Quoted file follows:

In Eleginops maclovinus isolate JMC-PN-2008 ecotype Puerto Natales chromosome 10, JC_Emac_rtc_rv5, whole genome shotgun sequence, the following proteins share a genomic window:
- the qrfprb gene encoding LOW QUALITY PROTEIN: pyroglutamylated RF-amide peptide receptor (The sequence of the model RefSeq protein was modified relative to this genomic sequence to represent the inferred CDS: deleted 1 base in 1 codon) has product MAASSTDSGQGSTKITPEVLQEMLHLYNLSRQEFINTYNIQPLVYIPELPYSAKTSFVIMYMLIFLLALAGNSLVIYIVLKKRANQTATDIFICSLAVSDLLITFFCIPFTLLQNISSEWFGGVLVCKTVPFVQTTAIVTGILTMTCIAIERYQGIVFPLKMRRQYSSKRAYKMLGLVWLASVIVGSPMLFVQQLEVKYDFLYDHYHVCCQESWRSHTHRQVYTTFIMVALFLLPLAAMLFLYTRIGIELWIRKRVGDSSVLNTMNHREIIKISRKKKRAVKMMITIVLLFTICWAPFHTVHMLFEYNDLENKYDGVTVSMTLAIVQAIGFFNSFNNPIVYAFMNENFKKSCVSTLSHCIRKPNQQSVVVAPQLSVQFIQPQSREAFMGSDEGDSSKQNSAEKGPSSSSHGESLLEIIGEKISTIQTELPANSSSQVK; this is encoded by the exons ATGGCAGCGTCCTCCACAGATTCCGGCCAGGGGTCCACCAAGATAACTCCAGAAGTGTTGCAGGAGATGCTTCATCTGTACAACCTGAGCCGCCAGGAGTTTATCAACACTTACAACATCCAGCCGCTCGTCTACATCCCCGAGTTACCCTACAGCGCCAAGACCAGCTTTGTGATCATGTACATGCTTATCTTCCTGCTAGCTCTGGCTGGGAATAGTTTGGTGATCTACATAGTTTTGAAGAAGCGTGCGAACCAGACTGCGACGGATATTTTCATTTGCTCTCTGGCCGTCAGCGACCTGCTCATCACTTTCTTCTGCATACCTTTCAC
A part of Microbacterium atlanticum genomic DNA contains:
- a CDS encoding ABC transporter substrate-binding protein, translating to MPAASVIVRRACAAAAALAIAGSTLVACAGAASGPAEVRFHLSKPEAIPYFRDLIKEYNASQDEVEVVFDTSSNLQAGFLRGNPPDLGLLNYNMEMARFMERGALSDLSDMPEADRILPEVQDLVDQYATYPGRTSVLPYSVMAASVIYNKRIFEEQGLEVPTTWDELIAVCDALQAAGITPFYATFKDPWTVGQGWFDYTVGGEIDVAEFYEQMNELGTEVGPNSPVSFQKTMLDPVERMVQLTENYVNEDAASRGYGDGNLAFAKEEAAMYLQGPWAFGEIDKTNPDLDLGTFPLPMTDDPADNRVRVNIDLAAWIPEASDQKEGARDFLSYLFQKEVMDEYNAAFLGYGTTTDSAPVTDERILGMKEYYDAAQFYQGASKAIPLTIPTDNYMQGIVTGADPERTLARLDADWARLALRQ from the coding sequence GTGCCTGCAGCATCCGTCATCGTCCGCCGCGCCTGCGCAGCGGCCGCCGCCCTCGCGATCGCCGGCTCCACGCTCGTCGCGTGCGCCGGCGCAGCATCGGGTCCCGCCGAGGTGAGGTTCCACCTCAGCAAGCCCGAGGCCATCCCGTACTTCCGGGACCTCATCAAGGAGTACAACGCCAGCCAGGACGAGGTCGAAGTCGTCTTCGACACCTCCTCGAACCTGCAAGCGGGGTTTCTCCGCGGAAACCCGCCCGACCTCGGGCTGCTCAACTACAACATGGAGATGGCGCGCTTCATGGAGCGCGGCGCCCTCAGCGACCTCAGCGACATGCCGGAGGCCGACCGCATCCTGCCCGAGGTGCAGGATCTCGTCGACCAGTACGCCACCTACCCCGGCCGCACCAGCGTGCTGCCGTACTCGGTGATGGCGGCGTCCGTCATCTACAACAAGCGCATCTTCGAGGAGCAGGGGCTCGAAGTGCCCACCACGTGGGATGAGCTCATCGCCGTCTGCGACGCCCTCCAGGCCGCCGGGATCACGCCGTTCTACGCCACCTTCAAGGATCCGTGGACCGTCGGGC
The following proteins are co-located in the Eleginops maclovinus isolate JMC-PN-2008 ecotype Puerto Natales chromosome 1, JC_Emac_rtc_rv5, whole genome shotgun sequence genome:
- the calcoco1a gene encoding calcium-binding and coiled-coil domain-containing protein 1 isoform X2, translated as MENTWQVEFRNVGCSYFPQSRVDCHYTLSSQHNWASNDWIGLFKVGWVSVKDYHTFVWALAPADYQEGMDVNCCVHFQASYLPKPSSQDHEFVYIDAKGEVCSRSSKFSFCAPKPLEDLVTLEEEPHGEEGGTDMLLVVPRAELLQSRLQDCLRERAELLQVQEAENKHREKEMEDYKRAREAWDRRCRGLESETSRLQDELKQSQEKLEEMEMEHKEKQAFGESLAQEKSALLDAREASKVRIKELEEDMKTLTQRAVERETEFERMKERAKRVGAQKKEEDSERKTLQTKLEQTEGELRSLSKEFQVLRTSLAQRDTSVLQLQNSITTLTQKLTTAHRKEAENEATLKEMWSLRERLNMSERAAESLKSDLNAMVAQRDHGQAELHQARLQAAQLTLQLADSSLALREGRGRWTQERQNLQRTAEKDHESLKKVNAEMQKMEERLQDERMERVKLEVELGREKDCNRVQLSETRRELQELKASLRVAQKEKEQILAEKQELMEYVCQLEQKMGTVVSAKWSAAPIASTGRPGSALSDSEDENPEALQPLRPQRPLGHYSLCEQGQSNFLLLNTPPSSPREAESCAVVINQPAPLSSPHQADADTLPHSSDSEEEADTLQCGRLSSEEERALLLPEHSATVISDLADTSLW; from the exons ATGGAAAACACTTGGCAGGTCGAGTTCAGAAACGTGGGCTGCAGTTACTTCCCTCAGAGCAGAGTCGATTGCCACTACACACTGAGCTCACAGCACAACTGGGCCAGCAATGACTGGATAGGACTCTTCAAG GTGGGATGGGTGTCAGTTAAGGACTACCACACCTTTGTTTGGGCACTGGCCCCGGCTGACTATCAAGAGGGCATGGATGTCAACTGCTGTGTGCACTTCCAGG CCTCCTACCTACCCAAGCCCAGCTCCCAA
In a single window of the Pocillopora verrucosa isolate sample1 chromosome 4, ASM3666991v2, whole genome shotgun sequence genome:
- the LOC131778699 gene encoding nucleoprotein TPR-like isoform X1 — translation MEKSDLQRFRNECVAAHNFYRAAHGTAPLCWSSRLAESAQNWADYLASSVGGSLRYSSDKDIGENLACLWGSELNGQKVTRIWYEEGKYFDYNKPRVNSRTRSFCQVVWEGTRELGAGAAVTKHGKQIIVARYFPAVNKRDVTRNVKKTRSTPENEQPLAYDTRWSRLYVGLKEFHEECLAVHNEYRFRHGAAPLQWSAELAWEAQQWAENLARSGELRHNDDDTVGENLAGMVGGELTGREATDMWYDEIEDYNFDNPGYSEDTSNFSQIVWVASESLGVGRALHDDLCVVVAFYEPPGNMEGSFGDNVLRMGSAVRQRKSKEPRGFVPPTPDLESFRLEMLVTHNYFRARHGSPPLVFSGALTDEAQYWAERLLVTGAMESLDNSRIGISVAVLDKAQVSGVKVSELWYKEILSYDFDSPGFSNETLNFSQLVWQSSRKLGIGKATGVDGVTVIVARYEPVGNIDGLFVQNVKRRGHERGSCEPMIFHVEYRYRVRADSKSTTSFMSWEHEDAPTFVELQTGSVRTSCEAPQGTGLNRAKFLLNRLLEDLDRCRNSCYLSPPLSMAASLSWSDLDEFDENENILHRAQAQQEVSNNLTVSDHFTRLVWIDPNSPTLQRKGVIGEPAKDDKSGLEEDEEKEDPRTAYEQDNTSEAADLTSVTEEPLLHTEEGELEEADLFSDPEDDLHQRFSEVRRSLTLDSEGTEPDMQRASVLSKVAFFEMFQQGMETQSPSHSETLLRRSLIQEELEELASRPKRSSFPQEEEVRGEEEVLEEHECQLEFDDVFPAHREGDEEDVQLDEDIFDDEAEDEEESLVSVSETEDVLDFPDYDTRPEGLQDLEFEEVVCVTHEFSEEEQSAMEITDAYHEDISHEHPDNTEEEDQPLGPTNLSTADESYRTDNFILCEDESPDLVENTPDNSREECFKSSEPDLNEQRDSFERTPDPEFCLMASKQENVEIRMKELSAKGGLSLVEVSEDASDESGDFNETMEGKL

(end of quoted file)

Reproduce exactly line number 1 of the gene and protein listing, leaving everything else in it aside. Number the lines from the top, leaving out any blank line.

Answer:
In Eleginops maclovinus isolate JMC-PN-2008 ecotype Puerto Natales chromosome 10, JC_Emac_rtc_rv5, whole genome shotgun sequence, the following proteins share a genomic window: